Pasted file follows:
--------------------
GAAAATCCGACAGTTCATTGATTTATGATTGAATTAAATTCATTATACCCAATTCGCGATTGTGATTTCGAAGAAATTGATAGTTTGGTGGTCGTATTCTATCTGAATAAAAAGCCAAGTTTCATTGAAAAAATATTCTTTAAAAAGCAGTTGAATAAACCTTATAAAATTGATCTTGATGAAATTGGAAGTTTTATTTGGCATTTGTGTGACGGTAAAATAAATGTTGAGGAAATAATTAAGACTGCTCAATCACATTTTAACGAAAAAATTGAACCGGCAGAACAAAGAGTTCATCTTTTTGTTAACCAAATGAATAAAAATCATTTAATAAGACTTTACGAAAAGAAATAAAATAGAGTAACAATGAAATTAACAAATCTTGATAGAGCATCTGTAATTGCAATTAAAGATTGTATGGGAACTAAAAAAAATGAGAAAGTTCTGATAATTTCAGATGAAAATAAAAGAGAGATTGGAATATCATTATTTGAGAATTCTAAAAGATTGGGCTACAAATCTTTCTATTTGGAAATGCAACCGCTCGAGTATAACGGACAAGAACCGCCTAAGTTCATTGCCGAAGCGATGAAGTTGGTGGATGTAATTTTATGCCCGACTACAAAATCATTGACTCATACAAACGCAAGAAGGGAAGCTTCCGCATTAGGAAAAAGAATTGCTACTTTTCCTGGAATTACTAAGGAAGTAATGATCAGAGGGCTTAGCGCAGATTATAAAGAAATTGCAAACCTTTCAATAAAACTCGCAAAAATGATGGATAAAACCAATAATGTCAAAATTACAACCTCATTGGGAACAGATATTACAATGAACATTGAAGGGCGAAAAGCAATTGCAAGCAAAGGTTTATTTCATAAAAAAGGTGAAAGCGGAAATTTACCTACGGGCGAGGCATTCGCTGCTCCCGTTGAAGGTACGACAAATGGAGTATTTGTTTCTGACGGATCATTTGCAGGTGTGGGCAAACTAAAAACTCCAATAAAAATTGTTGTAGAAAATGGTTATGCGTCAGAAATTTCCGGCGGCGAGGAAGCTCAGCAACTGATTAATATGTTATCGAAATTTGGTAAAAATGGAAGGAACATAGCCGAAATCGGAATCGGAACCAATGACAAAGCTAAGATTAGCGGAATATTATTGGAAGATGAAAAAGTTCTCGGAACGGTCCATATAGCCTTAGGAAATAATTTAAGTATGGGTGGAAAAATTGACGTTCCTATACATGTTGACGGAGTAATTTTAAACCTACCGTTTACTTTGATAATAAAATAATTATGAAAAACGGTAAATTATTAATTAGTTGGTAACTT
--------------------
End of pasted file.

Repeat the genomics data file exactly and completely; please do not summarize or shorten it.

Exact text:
GAAAATCCGACAGTTCATTGATTTATGATTGAATTAAATTCATTATACCCAATTCGCGATTGTGATTTCGAAGAAATTGATAGTTTGGTGGTCGTATTCTATCTGAATAAAAAGCCAAGTTTCATTGAAAAAATATTCTTTAAAAAGCAGTTGAATAAACCTTATAAAATTGATCTTGATGAAATTGGAAGTTTTATTTGGCATTTGTGTGACGGTAAAATAAATGTTGAGGAAATAATTAAGACTGCTCAATCACATTTTAACGAAAAAATTGAACCGGCAGAACAAAGAGTTCATCTTTTTGTTAACCAAATGAATAAAAATCATTTAATAAGACTTTACGAAAAGAAATAAAATAGAGTAACAATGAAATTAACAAATCTTGATAGAGCATCTGTAATTGCAATTAAAGATTGTATGGGAACTAAAAAAAATGAGAAAGTTCTGATAATTTCAGATGAAAATAAAAGAGAGATTGGAATATCATTATTTGAGAATTCTAAAAGATTGGGCTACAAATCTTTCTATTTGGAAATGCAACCGCTCGAGTATAACGGACAAGAACCGCCTAAGTTCATTGCCGAAGCGATGAAGTTGGTGGATGTAATTTTATGCCCGACTACAAAATCATTGACTCATACAAACGCAAGAAGGGAAGCTTCCGCATTAGGAAAAAGAATTGCTACTTTTCCTGGAATTACTAAGGAAGTAATGATCAGAGGGCTTAGCGCAGATTATAAAGAAATTGCAAACCTTTCAATAAAACTCGCAAAAATGATGGATAAAACCAATAATGTCAAAATTACAACCTCATTGGGAACAGATATTACAATGAACATTGAAGGGCGAAAAGCAATTGCAAGCAAAGGTTTATTTCATAAAAAAGGTGAAAGCGGAAATTTACCTACGGGCGAGGCATTCGCTGCTCCCGTTGAAGGTACGACAAATGGAGTATTTGTTTCTGACGGATCATTTGCAGGTGTGGGCAAACTAAAAACTCCAATAAAAATTGTTGTAGAAAATGGTTATGCGTCAGAAATTTCCGGCGGCGAGGAAGCTCAGCAACTGATTAATATGTTATCGAAATTTGGTAAAAATGGAAGGAACATAGCCGAAATCGGAATCGGAACCAATGACAAAGCTAAGATTAGCGGAATATTATTGGAAGATGAAAAAGTTCTCGGAACGGTCCATATAGCCTTAGGAAATAATTTAAGTATGGGTGGAAAAATTGACGTTCCTATACATGTTGACGGAGTAATTTTAAACCTACCGTTTACTTTGATAATAAAATAATTATGAAAAACGGTAAATTATTAATTAGTTGGTAACTT